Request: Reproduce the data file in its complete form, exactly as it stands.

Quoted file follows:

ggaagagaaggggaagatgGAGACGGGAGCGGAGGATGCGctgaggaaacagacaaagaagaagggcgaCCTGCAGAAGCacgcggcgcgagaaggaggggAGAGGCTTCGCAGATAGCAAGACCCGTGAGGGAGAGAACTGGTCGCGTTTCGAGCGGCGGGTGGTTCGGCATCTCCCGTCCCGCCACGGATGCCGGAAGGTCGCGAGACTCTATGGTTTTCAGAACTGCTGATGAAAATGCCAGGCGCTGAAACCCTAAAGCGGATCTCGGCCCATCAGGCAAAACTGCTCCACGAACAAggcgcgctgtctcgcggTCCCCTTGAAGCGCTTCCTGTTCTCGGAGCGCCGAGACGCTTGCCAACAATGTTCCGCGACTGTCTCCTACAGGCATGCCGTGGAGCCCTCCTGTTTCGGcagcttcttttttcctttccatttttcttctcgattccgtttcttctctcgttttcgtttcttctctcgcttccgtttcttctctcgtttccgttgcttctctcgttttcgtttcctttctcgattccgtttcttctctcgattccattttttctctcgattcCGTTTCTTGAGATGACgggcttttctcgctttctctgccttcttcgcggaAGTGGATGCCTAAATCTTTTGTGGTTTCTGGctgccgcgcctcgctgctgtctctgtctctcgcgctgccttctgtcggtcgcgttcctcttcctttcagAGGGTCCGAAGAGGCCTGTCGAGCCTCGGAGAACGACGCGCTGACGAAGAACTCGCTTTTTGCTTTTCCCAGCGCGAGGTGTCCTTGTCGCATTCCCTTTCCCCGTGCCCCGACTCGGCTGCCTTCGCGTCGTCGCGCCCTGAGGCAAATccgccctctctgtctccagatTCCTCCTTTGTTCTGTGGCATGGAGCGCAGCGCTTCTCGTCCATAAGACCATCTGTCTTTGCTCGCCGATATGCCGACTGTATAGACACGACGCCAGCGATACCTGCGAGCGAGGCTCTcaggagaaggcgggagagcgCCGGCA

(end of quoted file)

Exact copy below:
ggaagagaaggggaagatgGAGACGGGAGCGGAGGATGCGctgaggaaacagacaaagaagaagggcgaCCTGCAGAAGCacgcggcgcgagaaggaggggAGAGGCTTCGCAGATAGCAAGACCCGTGAGGGAGAGAACTGGTCGCGTTTCGAGCGGCGGGTGGTTCGGCATCTCCCGTCCCGCCACGGATGCCGGAAGGTCGCGAGACTCTATGGTTTTCAGAACTGCTGATGAAAATGCCAGGCGCTGAAACCCTAAAGCGGATCTCGGCCCATCAGGCAAAACTGCTCCACGAACAAggcgcgctgtctcgcggTCCCCTTGAAGCGCTTCCTGTTCTCGGAGCGCCGAGACGCTTGCCAACAATGTTCCGCGACTGTCTCCTACAGGCATGCCGTGGAGCCCTCCTGTTTCGGcagcttcttttttcctttccatttttcttctcgattccgtttcttctctcgttttcgtttcttctctcgcttccgtttcttctctcgtttccgttgcttctctcgttttcgtttcctttctcgattccgtttcttctctcgattccattttttctctcgattcCGTTTCTTGAGATGACgggcttttctcgctttctctgccttcttcgcggaAGTGGATGCCTAAATCTTTTGTGGTTTCTGGctgccgcgcctcgctgctgtctctgtctctcgcgctgccttctgtcggtcgcgttcctcttcctttcagAGGGTCCGAAGAGGCCTGTCGAGCCTCGGAGAACGACGCGCTGACGAAGAACTCGCTTTTTGCTTTTCCCAGCGCGAGGTGTCCTTGTCGCATTCCCTTTCCCCGTGCCCCGACTCGGCTGCCTTCGCGTCGTCGCGCCCTGAGGCAAATccgccctctctgtctccagatTCCTCCTTTGTTCTGTGGCATGGAGCGCAGCGCTTCTCGTCCATAAGACCATCTGTCTTTGCTCGCCGATATGCCGACTGTATAGACACGACGCCAGCGATACCTGCGAGCGAGGCTCTcaggagaaggcgggagagcgCCGGCA